Critics aren’t the final word on worth of movies

BY RANDALL RIGSBEE, News + Record Staff
Posted 1/10/19

In the late 1980s, while I was a reporter at a small daily newspaper in the Sandhills, the sports editor (a man improbably named Lance Spear) and I hatched a plan to break into the movies.

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Critics aren’t the final word on worth of movies

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In the late 1980s, while I was a reporter at a small daily newspaper in the Sandhills, the sports editor (a man improbably named Lance Spear) and I hatched a plan to break into the movies.
We didn’t want to act or write or direct or produce.
We wanted, instead, to write about movies. We wanted to be movie critics.
We pitched our simple plan for a column we called “The Screening Room” to the editor, who agreed to the idea so long as it didn’t take us away from our actual, important duties, and so between 1989 and 1993, I was a movie critic.
Without harboring any fantasies of being the next Pauline Kael or Roger Ebert, I nevertheless took the task seriously and enjoyed the experience.
I saw scores of movies and wrote lots of copy about them and was rewarded with several North Carolina Press Association awards for my time and effort.
But “The Screening Room” enjoyed a relatively short life.
After a while, Lance moved away to teach journalism at a university in the Midwest and I soldiered on by myself a bit longer as the paper’s sole critic before, just after the release of “Jurassic Park” in 1993, which was one of the last movies I reviewed, I retired from the task.
I didn’t miss it because what had started off as a fun and diverting sideline had, over many months and many movies, become less fun and more of an obligation. A few times, facing tight deadlines, I even altered the format to include movie rental reviews. It was then I knew the enthusiastic plan pitched in 1989 had grown long in the tooth.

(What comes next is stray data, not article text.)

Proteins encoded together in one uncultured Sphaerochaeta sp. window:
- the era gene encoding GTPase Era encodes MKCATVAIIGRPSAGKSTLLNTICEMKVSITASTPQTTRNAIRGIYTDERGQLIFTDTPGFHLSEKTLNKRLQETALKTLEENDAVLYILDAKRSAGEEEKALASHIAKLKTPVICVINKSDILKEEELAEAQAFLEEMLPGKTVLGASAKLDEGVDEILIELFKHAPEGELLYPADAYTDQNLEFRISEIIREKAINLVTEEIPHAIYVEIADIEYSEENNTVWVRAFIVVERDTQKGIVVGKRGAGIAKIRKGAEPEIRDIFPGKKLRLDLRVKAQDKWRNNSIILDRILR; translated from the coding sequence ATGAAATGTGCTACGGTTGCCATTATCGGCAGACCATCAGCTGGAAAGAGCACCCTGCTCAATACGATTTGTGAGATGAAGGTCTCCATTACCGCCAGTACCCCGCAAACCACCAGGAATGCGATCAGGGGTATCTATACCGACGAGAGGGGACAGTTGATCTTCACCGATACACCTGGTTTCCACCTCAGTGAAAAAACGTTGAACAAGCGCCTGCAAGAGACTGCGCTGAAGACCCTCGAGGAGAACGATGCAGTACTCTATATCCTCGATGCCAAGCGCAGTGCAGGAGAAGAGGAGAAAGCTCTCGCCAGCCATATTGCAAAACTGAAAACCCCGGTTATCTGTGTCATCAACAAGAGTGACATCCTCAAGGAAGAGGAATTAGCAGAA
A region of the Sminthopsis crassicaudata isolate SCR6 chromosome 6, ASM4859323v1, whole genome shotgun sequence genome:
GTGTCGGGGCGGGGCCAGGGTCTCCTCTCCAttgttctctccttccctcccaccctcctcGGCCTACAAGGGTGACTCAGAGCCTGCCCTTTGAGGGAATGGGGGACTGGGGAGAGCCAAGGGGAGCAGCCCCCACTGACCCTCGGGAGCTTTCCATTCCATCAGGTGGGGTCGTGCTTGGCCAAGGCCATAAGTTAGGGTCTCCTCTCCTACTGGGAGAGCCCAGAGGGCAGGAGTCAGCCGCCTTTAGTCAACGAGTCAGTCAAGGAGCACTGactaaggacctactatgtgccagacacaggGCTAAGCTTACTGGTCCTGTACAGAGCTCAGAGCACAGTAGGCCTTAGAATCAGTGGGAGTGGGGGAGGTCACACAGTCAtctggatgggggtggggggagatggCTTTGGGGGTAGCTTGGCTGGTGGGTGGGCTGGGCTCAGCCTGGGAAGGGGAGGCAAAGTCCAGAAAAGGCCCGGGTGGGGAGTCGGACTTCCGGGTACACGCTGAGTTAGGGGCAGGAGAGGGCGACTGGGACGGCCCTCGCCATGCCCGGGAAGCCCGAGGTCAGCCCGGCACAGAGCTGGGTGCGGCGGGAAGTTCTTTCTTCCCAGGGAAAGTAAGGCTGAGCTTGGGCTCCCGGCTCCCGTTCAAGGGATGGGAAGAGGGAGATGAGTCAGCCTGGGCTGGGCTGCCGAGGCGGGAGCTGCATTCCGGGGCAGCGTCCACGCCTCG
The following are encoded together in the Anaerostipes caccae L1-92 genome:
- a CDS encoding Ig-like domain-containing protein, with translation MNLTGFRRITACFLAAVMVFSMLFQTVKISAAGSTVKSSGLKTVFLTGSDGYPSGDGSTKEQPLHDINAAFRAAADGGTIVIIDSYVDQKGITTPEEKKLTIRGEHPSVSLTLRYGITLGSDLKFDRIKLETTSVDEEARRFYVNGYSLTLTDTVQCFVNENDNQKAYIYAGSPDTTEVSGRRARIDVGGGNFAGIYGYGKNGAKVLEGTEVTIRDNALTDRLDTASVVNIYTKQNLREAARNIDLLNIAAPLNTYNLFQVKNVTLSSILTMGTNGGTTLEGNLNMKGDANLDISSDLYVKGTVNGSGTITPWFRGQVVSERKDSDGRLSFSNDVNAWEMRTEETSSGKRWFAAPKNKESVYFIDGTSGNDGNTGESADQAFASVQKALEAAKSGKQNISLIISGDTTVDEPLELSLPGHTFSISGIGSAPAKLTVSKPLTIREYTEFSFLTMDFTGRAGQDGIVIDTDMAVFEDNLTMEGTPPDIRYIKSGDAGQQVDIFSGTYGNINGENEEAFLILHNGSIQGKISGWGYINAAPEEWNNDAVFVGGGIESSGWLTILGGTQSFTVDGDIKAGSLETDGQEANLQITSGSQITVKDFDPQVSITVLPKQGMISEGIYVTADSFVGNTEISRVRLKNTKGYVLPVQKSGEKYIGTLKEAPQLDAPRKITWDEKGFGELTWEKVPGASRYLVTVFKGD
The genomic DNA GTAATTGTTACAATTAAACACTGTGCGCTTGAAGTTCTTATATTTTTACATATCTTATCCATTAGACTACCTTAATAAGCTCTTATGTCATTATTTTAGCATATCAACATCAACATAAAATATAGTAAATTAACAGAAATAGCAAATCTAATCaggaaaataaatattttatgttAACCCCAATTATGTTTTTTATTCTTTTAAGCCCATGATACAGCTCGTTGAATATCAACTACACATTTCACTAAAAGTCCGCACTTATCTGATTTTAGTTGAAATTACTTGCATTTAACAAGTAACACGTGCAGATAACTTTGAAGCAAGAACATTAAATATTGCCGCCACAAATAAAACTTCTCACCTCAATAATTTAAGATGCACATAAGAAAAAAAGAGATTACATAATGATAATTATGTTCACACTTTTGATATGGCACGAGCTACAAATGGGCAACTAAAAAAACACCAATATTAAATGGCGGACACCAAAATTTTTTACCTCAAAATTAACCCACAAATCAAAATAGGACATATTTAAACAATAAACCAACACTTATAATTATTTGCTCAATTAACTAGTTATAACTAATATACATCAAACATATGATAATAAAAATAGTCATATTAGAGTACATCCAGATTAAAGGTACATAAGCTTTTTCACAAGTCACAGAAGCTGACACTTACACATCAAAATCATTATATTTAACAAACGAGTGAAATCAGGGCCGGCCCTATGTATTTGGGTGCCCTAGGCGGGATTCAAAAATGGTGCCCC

But every once in a while, I miss the soapbox from which I had once stood sermonizing on cinema.
I would have liked, for example, to review “Wonder Woman,” the 2017 release starring Gal Gadot as the title superhero.
The movie, popular with audiences and critics, has a 93 percent approval rating on Rotten Tomatoes.
But I didn’t care much for it, giving up entirely on the 2 hour, 26 minute-long film about a third of the way through.
Where, I wondered as I remembered the glowing critiques of this stale movie, were the naysayers? I wanted to fill that void.
I had a similar feeling a couple of weeks ago, wishing I could write about the new Will Ferrell comedy, “Holmes & Watson,” which had a dismal Christmas Day opening and was slaughtered by professional critics, achieving a very low 8 approval score on Rotten Tomatoes.
When my wife and I saw “Holmes & Watson” – and no, we were not coerced; and yes, we voluntarily paid $18 for two matinee-priced adult tickets – we were literally the only two people in the theater, so tainted is the film’s reputation.
But is “Holmes & Watson” as bad as critics say?
In my no-longer-professional opinion: No.
“Holmes & Watson” was no gem, but we – that is, the entire theater – laughed a lot, enjoyed silly performances from Ferrell and his sidekick, John C. Reilly, and most important, had a good time.
It’s possible, being long absent from the movie critic scene, I just don’t understand how these things work anymore. But after my experiences with critically-lauded “Wonder Woman” and professionally-panned “Holmes & Watson,” I think maybe the best, most trustworthy critics are ourselves.


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